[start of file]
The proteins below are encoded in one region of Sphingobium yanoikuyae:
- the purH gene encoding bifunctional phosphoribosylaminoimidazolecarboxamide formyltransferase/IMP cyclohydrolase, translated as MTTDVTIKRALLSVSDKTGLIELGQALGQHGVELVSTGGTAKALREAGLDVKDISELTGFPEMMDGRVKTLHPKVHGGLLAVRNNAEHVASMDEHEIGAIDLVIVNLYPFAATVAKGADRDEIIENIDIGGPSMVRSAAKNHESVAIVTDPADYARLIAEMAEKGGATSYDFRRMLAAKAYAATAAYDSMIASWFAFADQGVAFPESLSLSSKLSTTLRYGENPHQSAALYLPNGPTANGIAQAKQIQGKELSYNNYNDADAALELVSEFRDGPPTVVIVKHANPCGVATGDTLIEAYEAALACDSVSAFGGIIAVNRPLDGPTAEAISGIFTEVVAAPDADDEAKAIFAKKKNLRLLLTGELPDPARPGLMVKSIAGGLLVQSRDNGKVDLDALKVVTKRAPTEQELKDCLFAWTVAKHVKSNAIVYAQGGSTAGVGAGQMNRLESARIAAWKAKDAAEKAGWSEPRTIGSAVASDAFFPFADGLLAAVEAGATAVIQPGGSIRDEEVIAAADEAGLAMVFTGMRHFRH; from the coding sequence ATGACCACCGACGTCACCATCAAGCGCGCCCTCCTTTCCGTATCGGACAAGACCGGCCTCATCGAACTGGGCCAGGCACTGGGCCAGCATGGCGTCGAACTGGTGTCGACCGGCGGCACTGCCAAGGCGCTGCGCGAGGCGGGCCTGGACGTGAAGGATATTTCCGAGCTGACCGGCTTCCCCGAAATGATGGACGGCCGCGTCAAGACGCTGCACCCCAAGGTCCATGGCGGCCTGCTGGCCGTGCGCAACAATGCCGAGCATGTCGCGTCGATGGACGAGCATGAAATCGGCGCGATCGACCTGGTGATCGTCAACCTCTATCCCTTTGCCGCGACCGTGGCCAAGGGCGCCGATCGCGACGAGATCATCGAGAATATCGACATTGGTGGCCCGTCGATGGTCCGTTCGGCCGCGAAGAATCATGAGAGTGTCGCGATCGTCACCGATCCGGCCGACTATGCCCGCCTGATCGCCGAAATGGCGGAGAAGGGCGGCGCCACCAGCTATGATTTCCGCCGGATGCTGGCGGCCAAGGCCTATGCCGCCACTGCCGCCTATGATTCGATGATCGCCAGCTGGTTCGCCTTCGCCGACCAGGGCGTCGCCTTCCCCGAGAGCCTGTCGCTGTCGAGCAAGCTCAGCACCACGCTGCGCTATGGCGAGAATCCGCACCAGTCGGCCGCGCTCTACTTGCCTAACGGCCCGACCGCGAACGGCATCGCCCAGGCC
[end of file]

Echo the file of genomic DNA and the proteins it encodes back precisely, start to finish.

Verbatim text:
The proteins below are encoded in one region of Sphingobium yanoikuyae:
- the purH gene encoding bifunctional phosphoribosylaminoimidazolecarboxamide formyltransferase/IMP cyclohydrolase, translated as MTTDVTIKRALLSVSDKTGLIELGQALGQHGVELVSTGGTAKALREAGLDVKDISELTGFPEMMDGRVKTLHPKVHGGLLAVRNNAEHVASMDEHEIGAIDLVIVNLYPFAATVAKGADRDEIIENIDIGGPSMVRSAAKNHESVAIVTDPADYARLIAEMAEKGGATSYDFRRMLAAKAYAATAAYDSMIASWFAFADQGVAFPESLSLSSKLSTTLRYGENPHQSAALYLPNGPTANGIAQAKQIQGKELSYNNYNDADAALELVSEFRDGPPTVVIVKHANPCGVATGDTLIEAYEAALACDSVSAFGGIIAVNRPLDGPTAEAISGIFTEVVAAPDADDEAKAIFAKKKNLRLLLTGELPDPARPGLMVKSIAGGLLVQSRDNGKVDLDALKVVTKRAPTEQELKDCLFAWTVAKHVKSNAIVYAQGGSTAGVGAGQMNRLESARIAAWKAKDAAEKAGWSEPRTIGSAVASDAFFPFADGLLAAVEAGATAVIQPGGSIRDEEVIAAADEAGLAMVFTGMRHFRH; from the coding sequence ATGACCACCGACGTCACCATCAAGCGCGCCCTCCTTTCCGTATCGGACAAGACCGGCCTCATCGAACTGGGCCAGGCACTGGGCCAGCATGGCGTCGAACTGGTGTCGACCGGCGGCACTGCCAAGGCGCTGCGCGAGGCGGGCCTGGACGTGAAGGATATTTCCGAGCTGACCGGCTTCCCCGAAATGATGGACGGCCGCGTCAAGACGCTGCACCCCAAGGTCCATGGCGGCCTGCTGGCCGTGCGCAACAATGCCGAGCATGTCGCGTCGATGGACGAGCATGAAATCGGCGCGATCGACCTGGTGATCGTCAACCTCTATCCCTTTGCCGCGACCGTGGCCAAGGGCGCCGATCGCGACGAGATCATCGAGAATATCGACATTGGTGGCCCGTCGATGGTCCGTTCGGCCGCGAAGAATCATGAGAGTGTCGCGATCGTCACCGATCCGGCCGACTATGCCCGCCTGATCGCCGAAATGGCGGAGAAGGGCGGCGCCACCAGCTATGATTTCCGCCGGATGCTGGCGGCCAAGGCCTATGCCGCCACTGCCGCCTATGATTCGATGATCGCCAGCTGGTTCGCCTTCGCCGACCAGGGCGTCGCCTTCCCCGAGAGCCTGTCGCTGTCGAGCAAGCTCAGCACCACGCTGCGCTATGGCGAGAATCCGCACCAGTCGGCCGCGCTCTACTTGCCTAACGGCCCGACCGCGAACGGCATCGCCCAGGCC